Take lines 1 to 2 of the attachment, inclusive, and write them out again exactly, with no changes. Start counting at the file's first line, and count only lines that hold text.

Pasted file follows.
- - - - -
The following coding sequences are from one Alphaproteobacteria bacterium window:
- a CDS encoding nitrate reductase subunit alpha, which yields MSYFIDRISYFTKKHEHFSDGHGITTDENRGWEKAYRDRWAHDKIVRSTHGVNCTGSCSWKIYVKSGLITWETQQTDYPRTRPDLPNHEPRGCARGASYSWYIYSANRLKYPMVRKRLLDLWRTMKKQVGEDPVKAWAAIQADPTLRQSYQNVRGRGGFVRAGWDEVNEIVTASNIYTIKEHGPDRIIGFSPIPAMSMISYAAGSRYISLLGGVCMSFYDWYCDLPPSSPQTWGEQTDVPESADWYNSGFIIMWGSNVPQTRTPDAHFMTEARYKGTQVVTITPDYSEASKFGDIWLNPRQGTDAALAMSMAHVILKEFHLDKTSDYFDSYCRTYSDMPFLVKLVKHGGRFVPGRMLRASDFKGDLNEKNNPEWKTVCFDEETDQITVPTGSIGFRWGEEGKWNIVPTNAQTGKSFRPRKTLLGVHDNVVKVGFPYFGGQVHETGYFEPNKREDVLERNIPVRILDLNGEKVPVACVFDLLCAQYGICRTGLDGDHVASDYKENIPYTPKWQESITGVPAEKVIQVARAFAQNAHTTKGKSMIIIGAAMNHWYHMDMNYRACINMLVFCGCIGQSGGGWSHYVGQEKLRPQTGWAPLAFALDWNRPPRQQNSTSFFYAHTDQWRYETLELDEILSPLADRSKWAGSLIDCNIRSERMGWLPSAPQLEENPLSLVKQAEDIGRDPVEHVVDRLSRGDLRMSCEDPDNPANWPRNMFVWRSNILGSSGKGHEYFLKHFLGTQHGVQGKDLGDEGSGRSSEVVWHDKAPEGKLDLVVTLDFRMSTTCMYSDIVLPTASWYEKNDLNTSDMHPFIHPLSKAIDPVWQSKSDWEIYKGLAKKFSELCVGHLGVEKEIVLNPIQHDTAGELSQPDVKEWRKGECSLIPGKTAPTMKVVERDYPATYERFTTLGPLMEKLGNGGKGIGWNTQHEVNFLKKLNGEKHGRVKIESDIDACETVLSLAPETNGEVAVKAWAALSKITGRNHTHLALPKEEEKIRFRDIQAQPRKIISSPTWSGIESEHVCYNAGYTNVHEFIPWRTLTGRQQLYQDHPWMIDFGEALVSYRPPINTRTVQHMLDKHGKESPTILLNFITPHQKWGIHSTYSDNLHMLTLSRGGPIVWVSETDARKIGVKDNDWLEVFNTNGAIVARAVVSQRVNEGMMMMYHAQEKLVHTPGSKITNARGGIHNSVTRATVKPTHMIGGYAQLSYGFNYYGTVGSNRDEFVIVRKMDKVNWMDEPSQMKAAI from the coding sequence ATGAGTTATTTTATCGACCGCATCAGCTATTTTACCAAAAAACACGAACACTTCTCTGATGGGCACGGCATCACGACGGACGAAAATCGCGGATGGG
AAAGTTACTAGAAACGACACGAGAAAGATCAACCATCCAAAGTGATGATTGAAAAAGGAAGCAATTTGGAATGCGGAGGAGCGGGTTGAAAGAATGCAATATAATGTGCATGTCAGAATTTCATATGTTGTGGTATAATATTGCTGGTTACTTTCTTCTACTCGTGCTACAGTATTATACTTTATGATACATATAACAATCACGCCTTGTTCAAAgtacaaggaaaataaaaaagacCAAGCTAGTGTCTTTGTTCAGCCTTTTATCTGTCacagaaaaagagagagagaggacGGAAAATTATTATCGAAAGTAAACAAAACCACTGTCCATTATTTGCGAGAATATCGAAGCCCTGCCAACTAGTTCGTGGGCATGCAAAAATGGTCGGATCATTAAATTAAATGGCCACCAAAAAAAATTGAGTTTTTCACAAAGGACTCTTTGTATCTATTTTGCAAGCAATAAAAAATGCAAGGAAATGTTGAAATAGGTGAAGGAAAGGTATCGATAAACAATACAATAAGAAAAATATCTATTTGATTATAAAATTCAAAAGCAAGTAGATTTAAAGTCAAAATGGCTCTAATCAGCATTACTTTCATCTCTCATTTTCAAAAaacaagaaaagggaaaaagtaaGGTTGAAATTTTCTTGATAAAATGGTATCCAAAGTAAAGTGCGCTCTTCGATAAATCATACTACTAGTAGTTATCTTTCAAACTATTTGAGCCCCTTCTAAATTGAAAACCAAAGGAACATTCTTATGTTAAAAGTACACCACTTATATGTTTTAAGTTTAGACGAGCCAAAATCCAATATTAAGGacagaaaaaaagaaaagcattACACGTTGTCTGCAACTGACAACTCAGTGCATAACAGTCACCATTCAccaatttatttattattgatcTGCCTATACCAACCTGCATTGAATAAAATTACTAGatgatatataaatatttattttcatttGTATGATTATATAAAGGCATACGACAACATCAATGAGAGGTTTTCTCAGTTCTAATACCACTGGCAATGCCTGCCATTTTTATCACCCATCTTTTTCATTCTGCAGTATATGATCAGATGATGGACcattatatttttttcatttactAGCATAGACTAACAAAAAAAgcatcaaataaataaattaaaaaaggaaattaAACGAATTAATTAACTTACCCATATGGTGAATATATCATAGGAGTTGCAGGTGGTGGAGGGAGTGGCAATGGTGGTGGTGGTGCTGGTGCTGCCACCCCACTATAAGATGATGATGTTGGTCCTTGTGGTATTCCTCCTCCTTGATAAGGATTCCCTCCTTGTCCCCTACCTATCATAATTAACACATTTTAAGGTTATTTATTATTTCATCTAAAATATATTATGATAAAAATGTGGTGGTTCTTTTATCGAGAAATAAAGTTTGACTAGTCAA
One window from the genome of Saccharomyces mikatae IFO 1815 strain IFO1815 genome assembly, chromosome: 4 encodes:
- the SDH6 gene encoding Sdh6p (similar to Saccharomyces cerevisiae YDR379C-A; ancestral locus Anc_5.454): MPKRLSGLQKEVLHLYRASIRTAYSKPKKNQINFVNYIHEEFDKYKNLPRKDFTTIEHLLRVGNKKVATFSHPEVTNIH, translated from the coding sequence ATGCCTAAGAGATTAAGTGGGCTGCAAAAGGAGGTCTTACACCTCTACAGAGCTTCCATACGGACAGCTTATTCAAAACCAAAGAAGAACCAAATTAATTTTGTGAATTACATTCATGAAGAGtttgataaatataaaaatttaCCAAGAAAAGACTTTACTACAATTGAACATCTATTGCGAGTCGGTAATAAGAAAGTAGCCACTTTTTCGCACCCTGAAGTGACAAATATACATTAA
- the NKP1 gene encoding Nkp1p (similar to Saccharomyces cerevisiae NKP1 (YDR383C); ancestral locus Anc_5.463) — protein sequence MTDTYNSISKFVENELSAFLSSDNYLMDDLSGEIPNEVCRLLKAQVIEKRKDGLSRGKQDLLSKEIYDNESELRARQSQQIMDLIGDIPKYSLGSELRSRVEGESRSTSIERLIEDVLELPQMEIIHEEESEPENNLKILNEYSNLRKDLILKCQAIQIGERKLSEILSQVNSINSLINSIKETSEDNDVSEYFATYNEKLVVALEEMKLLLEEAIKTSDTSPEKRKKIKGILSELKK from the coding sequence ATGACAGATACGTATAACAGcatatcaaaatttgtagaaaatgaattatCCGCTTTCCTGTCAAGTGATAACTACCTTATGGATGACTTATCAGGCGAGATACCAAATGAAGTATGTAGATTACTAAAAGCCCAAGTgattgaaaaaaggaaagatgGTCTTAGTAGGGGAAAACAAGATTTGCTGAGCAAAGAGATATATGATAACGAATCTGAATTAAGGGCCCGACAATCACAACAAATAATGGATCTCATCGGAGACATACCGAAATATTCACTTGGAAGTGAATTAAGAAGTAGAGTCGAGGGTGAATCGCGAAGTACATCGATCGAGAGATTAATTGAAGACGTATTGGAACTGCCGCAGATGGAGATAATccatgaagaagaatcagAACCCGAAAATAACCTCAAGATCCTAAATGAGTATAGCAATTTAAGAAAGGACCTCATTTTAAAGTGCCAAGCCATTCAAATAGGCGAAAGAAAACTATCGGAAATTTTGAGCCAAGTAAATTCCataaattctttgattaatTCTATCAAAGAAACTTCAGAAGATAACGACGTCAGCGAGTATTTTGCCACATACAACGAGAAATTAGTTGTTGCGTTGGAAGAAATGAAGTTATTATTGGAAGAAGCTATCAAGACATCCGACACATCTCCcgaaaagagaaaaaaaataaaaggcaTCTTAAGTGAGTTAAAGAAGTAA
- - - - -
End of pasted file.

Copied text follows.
The following coding sequences are from one Alphaproteobacteria bacterium window:
- a CDS encoding nitrate reductase subunit alpha, which yields MSYFIDRISYFTKKHEHFSDGHGITTDENRGWEKAYRDRWAHDKIVRSTHGVNCTGSCSWKIYVKSGLITWETQQTDYPRTRPDLPNHEPRGCARGASYSWYIYSANRLKYPMVRKRLLDLWRTMKKQVGEDPVKAWAAIQADPTLRQSYQNVRGRGGFVRAGWDEVNEIVTASNIYTIKEHGPDRIIGFSPIPAMSMISYAAGSRYISLLGGVCMSFYDWYCDLPPSSPQTWGEQTDVPESADWYNSGFIIMWGSNVPQTRTPDAHFMTEARYKGTQVVTITPDYSEASKFGDIWLNPRQGTDAALAMSMAHVILKEFHLDKTSDYFDSYCRTYSDMPFLVKLVKHGGRFVPGRMLRASDFKGDLNEKNNPEWKTVCFDEETDQITVPTGSIGFRWGEEGKWNIVPTNAQTGKSFRPRKTLLGVHDNVVKVGFPYFGGQVHETGYFEPNKREDVLERNIPVRILDLNGEKVPVACVFDLLCAQYGICRTGLDGDHVASDYKENIPYTPKWQESITGVPAEKVIQVARAFAQNAHTTKGKSMIIIGAAMNHWYHMDMNYRACINMLVFCGCIGQSGGGWSHYVGQEKLRPQTGWAPLAFALDWNRPPRQQNSTSFFYAHTDQWRYETLELDEILSPLADRSKWAGSLIDCNIRSERMGWLPSAPQLEENPLSLVKQAEDIGRDPVEHVVDRLSRGDLRMSCEDPDNPANWPRNMFVWRSNILGSSGKGHEYFLKHFLGTQHGVQGKDLGDEGSGRSSEVVWHDKAPEGKLDLVVTLDFRMSTTCMYSDIVLPTASWYEKNDLNTSDMHPFIHPLSKAIDPVWQSKSDWEIYKGLAKKFSELCVGHLGVEKEIVLNPIQHDTAGELSQPDVKEWRKGECSLIPGKTAPTMKVVERDYPATYERFTTLGPLMEKLGNGGKGIGWNTQHEVNFLKKLNGEKHGRVKIESDIDACETVLSLAPETNGEVAVKAWAALSKITGRNHTHLALPKEEEKIRFRDIQAQPRKIISSPTWSGIESEHVCYNAGYTNVHEFIPWRTLTGRQQLYQDHPWMIDFGEALVSYRPPINTRTVQHMLDKHGKESPTILLNFITPHQKWGIHSTYSDNLHMLTLSRGGPIVWVSETDARKIGVKDNDWLEVFNTNGAIVARAVVSQRVNEGMMMMYHAQEKLVHTPGSKITNARGGIHNSVTRATVKPTHMIGGYAQLSYGFNYYGTVGSNRDEFVIVRKMDKVNWMDEPSQMKAAI from the coding sequence ATGAGTTATTTTATCGACCGCATCAGCTATTTTACCAAAAAACACGAACACTTCTCTGATGGGCACGGCATCACGACGGACGAAAATCGCGGATGGG